In This Article Expand or collapse the "in this article" section Geography of Service Industries

  • Introduction
  • General Overviews
  • Reference Resources
  • Journals
  • Defining a Service
  • Classification of Services
  • Explaining the Growth of Services
  • Public Sector Services
  • Service Employment and Service Work
  • Consumer Services
  • Importance of Producer Services
  • Location of Services
  • Services in the City
  • Internationalization of Services
  • Trade in Services

Geography Geography of Service Industries
Peter Daniels
  • LAST REVIEWED: 08 March 2017
  • LAST MODIFIED: 27 June 2017
  • DOI: 10.1093/obo/9780199874002-0046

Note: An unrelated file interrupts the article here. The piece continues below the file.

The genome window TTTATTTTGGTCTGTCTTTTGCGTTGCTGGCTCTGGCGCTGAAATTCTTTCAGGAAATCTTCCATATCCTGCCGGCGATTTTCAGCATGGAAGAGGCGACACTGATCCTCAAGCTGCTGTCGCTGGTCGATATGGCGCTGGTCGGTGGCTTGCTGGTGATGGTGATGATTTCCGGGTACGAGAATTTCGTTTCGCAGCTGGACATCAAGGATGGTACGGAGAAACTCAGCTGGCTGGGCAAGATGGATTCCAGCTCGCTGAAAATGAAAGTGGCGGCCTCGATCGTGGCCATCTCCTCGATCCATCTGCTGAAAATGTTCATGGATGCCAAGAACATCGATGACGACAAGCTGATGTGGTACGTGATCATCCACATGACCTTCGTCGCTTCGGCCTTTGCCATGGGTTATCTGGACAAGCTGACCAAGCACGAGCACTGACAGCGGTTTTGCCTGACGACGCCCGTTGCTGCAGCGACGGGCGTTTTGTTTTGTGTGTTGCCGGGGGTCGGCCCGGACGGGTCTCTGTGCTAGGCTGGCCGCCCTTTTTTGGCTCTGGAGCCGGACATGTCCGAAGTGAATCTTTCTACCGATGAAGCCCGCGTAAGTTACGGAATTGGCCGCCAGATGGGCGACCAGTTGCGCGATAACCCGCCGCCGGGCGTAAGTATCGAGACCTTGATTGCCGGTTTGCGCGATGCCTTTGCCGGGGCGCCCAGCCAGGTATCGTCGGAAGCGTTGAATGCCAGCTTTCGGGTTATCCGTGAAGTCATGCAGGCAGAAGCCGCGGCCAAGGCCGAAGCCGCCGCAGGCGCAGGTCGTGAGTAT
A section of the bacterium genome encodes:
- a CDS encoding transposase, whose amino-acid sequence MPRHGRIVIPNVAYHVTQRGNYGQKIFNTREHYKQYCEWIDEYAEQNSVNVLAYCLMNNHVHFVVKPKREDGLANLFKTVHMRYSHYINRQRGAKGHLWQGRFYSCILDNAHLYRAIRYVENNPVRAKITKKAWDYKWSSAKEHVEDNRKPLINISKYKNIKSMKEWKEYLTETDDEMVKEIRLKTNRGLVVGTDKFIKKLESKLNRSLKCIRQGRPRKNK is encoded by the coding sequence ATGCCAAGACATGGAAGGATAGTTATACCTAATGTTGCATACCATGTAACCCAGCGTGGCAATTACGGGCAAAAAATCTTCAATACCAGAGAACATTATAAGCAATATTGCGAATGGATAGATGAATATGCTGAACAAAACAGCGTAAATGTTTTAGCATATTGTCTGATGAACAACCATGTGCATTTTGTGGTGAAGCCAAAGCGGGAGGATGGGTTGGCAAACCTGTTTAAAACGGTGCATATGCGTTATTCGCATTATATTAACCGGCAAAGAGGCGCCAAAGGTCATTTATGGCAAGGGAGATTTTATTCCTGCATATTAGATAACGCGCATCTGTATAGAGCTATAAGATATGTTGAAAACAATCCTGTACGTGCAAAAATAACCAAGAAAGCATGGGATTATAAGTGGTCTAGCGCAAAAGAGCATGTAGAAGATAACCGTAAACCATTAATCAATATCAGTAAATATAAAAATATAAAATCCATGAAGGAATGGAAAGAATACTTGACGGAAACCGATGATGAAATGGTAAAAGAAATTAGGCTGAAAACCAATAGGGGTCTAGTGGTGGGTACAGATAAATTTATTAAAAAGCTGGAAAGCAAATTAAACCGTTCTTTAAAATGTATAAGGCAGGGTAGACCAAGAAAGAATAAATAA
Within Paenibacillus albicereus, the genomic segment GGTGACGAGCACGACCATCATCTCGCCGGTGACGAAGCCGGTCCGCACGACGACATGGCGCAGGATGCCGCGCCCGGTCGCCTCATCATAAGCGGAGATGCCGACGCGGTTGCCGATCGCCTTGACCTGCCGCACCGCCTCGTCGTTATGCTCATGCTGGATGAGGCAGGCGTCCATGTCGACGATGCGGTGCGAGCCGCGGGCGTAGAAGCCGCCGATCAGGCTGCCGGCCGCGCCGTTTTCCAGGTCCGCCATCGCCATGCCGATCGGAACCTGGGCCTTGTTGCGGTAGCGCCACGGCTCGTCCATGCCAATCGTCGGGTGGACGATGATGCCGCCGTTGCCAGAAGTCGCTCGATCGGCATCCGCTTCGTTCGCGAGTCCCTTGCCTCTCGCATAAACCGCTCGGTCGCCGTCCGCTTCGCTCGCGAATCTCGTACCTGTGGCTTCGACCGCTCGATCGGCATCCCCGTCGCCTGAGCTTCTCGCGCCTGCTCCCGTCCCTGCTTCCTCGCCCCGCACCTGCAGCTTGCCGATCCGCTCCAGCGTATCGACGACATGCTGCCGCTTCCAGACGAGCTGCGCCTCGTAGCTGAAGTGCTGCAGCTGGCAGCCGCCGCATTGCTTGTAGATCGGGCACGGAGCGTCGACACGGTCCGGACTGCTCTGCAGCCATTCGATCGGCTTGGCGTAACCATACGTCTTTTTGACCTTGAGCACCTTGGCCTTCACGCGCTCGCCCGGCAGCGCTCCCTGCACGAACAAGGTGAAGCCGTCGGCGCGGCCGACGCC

There are very few business activities, government departments, households, or individual persons that are not engaged daily in the consumption and/or production of one or more services. Infrastructure used for the journey to work, for the storage and movement of freight, for travel to destinations worldwide, for online retailing, or for social interaction is service enabling. Support services are required when an office photocopier or a domestic central heating boiler breaks down, when an automobile requires a repair, or when a business wants to hire staff. Some services are used to solve a problem; others are used at a person’s discretion—whether it be to eat at a restaurant, to seek investment advice from a broker, or to use a hair stylist. Other services are bundled with a good, such as the installation of a new carpet or a kitchen, or a maintenance contract for a company computer server. Finally, universal services are usually free at the point of use, such as a secondary school education, a consultation with a doctor, treatment at a hospital, or some benefits provided by the state. These examples are far from exhaustive, but they serve to demonstrate the diversity of services, a characteristic regularly boosted by advances in technology, changes in the way that businesses function or are organized, ongoing structural changes to national economies and societies, and further specialization in the nature of work and of occupations. Services have been integral to the functioning of economies and societies for at least two hundred years. Yet most of the early studies were preoccupied with agriculture, manufacturing, or the extraction industries, underpinned by the idea that the existence of services was dependent upon these other major categories of economic activity. For a long time services were little more than a footnote in most studies of the economy, even in the leading works by economists. Awareness slowly increased by the middle of the 20th century as shifts in economic structure toward services and the uneven geography of the production of certain kinds of services began to attract more attention. This included some geographers who started to examine more closely the causes of the so-called rise of services, and particularly the causes and consequences of variations in the way in which different types of services were distributed; within and between cities, among regions within countries, and, as the 21st century approached, among countries and regions across the globe.